We’re exploring the space where science and culture intersect, and we’re doing it over drinks.
Grab a brew and pull up a chair! This evening lecture series features some of the best minds in science in a fun, social environment. From the sensation of being hugged by an octopus to quantum mechanics, Science on Tap looks to answer questions you never knew you had!
Soil: A Precious Resource Under Threat
by Dr. Jo Handelsman - Director of the Wisconsin Institute for Discovery at the University of Wisconsin-Madison, Vilas Research Professor, and Howard Hughes Medical Institute Professor
January 16, 2020
Soil erosion remains a largely unrecognized crisis, and yet the loss of this precious resource threatens to cause mass starvation in a few decades. Throughout history, agricultural practices such as plowing have destroyed the architecture of soil, making it more vulnerable to erosion. Many civilizations have collapsed because their soil eroded, leaving people with no way to grow crops. Today, we see the same trend in the United States and around the world. The U.S. Department of Agriculture estimates that, on average, soil erodes at a rate of almost five tons per acre per year from U.S. cropland. With soil being generated at less than one-tenth of this rate, the loss is simply unsustainable. Global warming accelerates the crisis, as more frequent severe rainstorms drive soil from the land and induce its release of carbon in the form of powerful greenhouse gases. It’s a vicious cycle, but there is a way out: To halt this crisis, consumers need to partner with farmers to make it feasible for them to adopt sustainable practices. The stakes are too high to ignore our nation’s soil.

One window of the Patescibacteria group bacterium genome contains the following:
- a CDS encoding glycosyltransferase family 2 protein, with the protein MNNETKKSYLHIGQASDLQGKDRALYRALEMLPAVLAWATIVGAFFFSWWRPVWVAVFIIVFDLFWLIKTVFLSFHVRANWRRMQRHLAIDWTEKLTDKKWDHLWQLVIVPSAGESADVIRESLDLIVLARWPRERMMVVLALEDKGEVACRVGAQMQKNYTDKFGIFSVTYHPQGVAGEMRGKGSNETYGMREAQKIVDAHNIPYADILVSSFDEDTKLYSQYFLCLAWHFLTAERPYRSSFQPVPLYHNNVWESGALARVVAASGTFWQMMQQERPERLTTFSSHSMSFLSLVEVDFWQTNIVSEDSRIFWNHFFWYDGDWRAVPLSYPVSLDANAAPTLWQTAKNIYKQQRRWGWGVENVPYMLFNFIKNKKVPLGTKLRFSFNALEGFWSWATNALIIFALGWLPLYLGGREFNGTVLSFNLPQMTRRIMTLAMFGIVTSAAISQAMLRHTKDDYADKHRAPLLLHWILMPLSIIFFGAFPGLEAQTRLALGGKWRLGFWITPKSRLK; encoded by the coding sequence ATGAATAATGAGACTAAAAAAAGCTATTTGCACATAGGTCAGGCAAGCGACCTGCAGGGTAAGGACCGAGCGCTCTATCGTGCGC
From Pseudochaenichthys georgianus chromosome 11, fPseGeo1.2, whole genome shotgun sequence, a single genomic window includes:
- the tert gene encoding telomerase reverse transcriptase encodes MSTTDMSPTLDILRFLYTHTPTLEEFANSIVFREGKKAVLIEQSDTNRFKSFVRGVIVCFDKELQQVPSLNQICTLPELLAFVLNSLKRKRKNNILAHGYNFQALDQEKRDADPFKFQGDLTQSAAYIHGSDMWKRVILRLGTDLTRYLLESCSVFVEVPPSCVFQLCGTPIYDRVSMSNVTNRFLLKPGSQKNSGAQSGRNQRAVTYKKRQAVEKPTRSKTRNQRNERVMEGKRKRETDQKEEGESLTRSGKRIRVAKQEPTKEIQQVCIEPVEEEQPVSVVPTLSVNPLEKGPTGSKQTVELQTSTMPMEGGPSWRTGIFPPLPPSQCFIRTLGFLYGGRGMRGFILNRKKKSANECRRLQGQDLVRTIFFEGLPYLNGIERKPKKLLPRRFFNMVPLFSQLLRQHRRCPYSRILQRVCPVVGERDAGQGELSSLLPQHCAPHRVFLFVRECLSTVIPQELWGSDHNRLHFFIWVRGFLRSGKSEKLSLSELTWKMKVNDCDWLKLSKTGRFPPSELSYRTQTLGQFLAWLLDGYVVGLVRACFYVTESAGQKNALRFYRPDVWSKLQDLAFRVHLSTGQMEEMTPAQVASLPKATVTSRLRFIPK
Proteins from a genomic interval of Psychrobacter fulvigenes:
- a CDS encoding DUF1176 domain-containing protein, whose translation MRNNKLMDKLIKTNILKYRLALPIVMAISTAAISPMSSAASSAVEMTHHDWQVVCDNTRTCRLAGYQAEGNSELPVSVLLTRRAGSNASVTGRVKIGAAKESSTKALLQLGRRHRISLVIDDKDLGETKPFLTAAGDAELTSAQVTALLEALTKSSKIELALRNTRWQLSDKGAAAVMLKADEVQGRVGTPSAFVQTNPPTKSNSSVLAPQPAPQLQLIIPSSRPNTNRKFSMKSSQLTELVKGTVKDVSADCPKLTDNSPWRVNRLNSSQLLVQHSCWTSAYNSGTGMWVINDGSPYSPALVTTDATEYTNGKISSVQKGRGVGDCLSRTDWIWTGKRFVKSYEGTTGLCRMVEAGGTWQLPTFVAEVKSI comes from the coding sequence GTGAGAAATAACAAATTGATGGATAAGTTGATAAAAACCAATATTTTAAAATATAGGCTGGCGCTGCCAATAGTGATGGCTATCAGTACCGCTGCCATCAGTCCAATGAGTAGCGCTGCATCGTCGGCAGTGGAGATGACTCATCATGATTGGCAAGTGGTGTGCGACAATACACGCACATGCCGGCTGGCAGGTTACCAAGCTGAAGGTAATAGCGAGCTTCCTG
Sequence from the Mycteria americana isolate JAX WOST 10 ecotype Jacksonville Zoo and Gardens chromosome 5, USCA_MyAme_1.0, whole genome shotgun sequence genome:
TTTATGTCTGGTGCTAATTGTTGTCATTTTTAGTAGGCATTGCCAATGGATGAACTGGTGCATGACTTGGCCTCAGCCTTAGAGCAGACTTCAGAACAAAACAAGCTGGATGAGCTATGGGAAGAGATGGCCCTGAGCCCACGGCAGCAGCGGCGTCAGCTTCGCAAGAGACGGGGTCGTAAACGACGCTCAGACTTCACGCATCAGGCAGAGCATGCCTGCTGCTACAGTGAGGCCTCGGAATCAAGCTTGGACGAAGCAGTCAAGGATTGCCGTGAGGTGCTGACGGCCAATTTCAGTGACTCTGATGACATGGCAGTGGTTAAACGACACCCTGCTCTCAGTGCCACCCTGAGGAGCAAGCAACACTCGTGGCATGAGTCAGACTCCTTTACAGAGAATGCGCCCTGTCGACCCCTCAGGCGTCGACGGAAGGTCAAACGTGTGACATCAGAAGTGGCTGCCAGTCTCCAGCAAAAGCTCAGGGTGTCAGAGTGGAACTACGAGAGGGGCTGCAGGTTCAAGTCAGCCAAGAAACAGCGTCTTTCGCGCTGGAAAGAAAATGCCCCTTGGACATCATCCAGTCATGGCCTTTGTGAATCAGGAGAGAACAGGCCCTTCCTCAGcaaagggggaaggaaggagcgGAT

Climate Change on Tropical Mountains
by Sybil G. Gotsch, Associate Professor of Biology, Franklin and Marshall College
April 9, 2020
In the news, we often hear about how climate change is affecting Arctic regions, but what do we know about the impact that climate change will have in the tropics?
In many tropical ecosystems, changes in precipitation patterns and seasonality are causing shifts in the structure of plant and animal communities which can in turn lead to species extinctions and a loss of ecosystem services. Rainforests at mid-elevations in tropical regions (i.e. tropical montane cloud forests) are particularly vulnerable since the area encompassed by cloud forests is small relative to lowland tropical forests and because these habitats are particularly vulnerable to changes in temperature, precipitation and humidity. Threats to the cloud forest are of concern since this ecosystem is a biodiversity hotspot and plays an important role in local and regional hydrology. Dr. Gotsch will give an overview of the impacts of climate change on different tropical ecosystems and will then discuss our current understanding of the impacts of climate change on wildlife and ecosystem services in the tropical montane cloud forest.
Additional event details coming soon.
October 17, 2019 - Dr. Cheryl Y. Hayashi - "Secrets of Spider Webs"
April 11, 2019 - Dr. Mark Siddall - "Toxic Tales Through Time"
February 21, 2019 - Corey Jaskolski - "Technology for Exploration"
November 15, 2018 - Dr. Merlin Tuttle - "The Incredible World of Bats — Why We Need Them"
March 29, 2018- Dr. Takeshi Inomata - "Clues to the Origins of Maya Civilization Revealed"
November 2, 2017 - Dr. Justin Vandenbroucke - "Neutrino Astronomy at the South Pole"
September 28, 2017 - Mary Roach - "Grunt: The Curious Science of Humans at War"
April 27, 2017 - Jennifer Casey - "The Nature of Slow Food"
March 16, 2017 - Michael E. Mann, PhD - "The Madhouse Effect"
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